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Sleep is the most effective recovery tool that our bodies can use. Both our physical and mental health is dependent on rest. Maintaining a consistent sleep schedule is a sure way to being successful both inside and outside the gym.

We all have heard that it is essential to get 8 hours of sleep each day. This fact can vary based on an individual’s needs. Some people will need more than 8 hours of sleep while others will need less. None the less 8 hours of sleep daily is a common baseline we know. If this is a guideline given to the general public, imagine the effect sleep has on active individuals.

Sleep has mental benefits such as improved memory, mood, focus, and the ability to learn. These are especially important for students as well as adults being efficient in their careers. Add the physical demands of exercise on top of daily life stress; you may be looking at needing more sleep than the average person.

Does a lack of sleep effect performance?

Lack of sleep can impact the ability to build muscle, gym performance, and cognition. Consecutive days of limited rest can cause our body to use more muscle proteins instead of fat storages for fuel. This is not good for those trying to improve their body composition. Gym performance will suffer from poor endurance and maximal power output. The brain will struggle with storing information long term and short-term information as well as recalling previous information known.

Once you add up all these factors, it is easy to understand why sleep is essential. Getting consistent sleep may not always be easy. Some days you will have troubles falling asleep. Other days life will get busy, and you need to stay up late. Either way here are a few tips to optimizing sleep so you can improve your overall quality of life and the gains you want to see in the gym.

Building a healthy sleep routine

The first step is to set a consistent time to go to bed. Creating a bedtime ritual away from electronics and intense activities is needed. Reading a book, meditating, or running a hot bath before bed will help you fall to sleep on time.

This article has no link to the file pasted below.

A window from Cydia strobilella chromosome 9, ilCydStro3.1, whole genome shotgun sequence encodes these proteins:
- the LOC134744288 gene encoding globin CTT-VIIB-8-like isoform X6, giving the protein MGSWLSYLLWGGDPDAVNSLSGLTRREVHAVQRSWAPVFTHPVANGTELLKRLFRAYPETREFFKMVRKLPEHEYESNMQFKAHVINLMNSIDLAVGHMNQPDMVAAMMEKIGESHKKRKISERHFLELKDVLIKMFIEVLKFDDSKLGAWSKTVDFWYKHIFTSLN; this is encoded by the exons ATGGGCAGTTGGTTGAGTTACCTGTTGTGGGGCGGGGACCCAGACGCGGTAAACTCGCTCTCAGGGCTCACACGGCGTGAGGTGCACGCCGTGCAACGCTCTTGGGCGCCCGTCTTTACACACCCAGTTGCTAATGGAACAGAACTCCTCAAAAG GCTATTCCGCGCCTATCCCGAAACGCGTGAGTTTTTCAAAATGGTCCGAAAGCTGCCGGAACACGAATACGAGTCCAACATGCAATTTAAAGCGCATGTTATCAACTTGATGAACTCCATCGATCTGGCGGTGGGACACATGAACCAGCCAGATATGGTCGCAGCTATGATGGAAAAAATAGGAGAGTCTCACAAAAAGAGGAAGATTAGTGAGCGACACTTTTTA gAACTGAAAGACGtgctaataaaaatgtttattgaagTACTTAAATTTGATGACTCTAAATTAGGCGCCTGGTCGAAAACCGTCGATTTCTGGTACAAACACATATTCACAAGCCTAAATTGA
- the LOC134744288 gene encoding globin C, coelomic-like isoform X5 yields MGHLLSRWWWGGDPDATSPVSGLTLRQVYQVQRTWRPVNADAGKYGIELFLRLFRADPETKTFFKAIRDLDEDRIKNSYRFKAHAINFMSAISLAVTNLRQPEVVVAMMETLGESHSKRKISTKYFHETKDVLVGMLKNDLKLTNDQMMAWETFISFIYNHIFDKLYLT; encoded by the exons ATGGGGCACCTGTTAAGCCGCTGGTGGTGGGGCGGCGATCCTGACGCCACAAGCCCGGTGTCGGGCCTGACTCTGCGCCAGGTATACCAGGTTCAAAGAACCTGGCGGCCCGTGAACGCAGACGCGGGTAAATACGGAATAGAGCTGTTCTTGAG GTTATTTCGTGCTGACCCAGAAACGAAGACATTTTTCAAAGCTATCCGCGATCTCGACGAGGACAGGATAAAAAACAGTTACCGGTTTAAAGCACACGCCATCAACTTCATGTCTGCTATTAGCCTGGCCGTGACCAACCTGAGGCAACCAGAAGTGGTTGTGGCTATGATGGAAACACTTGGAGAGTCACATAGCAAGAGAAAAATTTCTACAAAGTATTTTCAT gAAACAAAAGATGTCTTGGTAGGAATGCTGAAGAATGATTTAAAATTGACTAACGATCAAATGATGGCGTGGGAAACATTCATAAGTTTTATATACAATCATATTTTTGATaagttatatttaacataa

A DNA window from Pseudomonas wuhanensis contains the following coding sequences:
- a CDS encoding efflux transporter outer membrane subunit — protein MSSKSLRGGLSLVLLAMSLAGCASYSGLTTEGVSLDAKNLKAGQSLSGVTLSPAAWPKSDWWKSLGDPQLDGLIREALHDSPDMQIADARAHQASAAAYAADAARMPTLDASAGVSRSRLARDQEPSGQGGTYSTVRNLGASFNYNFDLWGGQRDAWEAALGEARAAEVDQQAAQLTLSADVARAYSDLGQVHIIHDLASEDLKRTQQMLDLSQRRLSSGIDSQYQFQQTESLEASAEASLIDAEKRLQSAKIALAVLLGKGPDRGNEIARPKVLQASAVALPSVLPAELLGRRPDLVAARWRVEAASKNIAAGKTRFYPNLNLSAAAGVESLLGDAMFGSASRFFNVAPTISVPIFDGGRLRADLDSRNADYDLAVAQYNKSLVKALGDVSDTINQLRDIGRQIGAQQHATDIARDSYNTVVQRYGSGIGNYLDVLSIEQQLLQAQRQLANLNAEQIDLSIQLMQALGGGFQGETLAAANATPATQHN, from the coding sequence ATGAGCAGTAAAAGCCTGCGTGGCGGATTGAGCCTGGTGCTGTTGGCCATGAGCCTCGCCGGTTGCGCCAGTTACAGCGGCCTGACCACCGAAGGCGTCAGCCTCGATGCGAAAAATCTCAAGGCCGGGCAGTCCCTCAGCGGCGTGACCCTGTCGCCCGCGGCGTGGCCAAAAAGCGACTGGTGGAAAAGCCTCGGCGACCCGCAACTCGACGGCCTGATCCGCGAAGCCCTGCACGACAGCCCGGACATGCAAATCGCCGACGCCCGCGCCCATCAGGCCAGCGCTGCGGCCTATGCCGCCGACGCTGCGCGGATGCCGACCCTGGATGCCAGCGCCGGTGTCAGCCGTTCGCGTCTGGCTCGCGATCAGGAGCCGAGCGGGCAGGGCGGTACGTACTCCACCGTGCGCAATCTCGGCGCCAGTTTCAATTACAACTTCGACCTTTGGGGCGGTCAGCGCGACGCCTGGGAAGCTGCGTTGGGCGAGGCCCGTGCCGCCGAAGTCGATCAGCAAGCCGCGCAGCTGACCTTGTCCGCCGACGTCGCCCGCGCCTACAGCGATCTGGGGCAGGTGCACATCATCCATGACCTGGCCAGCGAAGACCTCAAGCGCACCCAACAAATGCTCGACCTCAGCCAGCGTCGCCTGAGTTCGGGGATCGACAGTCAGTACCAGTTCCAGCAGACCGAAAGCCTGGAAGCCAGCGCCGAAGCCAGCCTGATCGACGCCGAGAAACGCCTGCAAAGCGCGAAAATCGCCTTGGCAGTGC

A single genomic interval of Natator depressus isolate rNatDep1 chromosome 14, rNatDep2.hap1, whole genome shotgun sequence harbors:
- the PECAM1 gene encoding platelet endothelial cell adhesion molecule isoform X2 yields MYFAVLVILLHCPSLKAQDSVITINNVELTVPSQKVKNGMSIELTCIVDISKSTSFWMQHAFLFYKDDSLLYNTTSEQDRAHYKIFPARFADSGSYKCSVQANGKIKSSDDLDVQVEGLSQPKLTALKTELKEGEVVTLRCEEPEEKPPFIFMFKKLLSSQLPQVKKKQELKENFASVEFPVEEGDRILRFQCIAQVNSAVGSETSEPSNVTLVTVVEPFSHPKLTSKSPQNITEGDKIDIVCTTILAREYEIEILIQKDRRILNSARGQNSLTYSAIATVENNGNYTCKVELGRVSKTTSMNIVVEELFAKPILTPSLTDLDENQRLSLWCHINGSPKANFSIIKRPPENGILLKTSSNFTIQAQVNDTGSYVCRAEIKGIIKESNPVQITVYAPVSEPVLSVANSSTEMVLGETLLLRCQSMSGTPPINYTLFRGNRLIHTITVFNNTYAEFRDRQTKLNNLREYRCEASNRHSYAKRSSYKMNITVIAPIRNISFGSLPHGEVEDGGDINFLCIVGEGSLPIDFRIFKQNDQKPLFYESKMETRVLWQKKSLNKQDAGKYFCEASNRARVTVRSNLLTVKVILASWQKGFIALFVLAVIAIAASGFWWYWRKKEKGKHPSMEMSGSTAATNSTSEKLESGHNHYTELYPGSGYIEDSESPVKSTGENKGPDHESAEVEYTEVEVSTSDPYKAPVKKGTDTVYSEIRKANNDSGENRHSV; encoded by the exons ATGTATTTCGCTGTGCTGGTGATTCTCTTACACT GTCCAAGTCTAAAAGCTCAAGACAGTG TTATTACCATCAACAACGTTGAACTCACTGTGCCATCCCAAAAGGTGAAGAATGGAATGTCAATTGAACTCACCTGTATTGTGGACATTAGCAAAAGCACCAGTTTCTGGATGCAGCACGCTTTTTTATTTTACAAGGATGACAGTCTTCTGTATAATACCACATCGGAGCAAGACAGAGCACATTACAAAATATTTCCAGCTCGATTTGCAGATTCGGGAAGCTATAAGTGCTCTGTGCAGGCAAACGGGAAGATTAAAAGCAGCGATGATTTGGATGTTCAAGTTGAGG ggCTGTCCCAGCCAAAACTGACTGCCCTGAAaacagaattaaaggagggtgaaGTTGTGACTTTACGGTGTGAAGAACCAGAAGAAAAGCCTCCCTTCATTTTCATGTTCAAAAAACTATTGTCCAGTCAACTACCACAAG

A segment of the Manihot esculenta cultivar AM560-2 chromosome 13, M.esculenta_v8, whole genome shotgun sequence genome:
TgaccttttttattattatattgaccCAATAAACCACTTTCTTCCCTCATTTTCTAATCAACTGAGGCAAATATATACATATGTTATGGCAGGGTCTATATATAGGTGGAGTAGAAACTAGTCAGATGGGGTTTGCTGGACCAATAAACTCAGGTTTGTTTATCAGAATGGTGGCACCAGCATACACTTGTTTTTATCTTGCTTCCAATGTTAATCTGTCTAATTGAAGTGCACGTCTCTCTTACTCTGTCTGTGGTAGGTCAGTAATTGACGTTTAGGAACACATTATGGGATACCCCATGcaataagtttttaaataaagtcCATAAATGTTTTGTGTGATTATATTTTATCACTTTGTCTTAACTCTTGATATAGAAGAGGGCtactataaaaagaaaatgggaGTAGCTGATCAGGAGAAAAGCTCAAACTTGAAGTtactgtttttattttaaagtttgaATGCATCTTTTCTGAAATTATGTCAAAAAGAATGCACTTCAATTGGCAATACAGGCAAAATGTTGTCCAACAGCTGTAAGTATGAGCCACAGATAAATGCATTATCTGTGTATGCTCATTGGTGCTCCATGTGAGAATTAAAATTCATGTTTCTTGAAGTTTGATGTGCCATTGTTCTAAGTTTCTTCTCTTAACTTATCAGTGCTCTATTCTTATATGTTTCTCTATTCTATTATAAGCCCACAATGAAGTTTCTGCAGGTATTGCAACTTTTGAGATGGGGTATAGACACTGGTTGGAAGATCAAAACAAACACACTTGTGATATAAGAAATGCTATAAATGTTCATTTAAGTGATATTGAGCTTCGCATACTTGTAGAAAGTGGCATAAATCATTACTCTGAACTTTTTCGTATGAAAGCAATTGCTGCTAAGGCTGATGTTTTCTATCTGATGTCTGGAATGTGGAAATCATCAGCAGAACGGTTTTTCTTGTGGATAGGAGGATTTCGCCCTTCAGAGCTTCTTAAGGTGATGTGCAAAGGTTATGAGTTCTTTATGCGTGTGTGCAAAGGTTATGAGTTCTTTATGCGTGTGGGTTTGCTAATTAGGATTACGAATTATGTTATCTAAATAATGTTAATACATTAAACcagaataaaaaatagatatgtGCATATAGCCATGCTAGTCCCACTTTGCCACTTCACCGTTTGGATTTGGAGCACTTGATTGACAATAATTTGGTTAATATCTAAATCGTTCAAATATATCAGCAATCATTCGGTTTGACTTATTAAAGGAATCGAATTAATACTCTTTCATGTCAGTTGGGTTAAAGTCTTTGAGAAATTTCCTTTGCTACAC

Next, you will need to find out how many hours of sleep you need until your body wakes up naturally. Once you figured out if its 6 hours or 9 hours, plan your bedtime accordingly so you can wake up on time for work or school. For example, if you have work at 8:00 A.M. and you are waking up naturally after 9 hours of sleep then going to bed at 9:00 P.M. or 10:00 P.M. will be necessary for allowing enough time to prepare for the day.

The last tip seems a bit counter-intuitive. Make sure you wake up at the same time each day even if you spent the night out with friends until 3:00 A.M. This will keep some rhythm to the body. Instead of sleeping in go to bed earlier to make up the sleep that had been lost.

Sleep is important. Without adequate amounts, we could not function to our full potential. Set weekly goals for the amount of sleep you can perform optimally on. Set a minimum number of 7 hours a day or 49 hours of sleep weekly. For those that need more, it could be 50+ hours per week. During the work week, you may go to bed early getting 9 hours of sleeping totaling 45 hours of sleep in 5 days. This would make up for lost rest if staying up until 3:00 A.M. is a common theme Friday and Saturday nights.

Make sleep a priority, and you will see how quickly your quality of life will improve. Find what works within your schedule that meets your sleep requirements. And lastly, don’t stress over one miserable night of sleep. Just be consistent.

Eric Breker

Two things that sum up the majority of who am: Strongman & Gamer. Growing up I was heavily influenced by my oldest brother, Tyrone. One of my earliest memories was going to the high school weight room and hanging out with him. The other is when he brought home the first Nintendo console. Since then exercise and gaming have been passions of mine.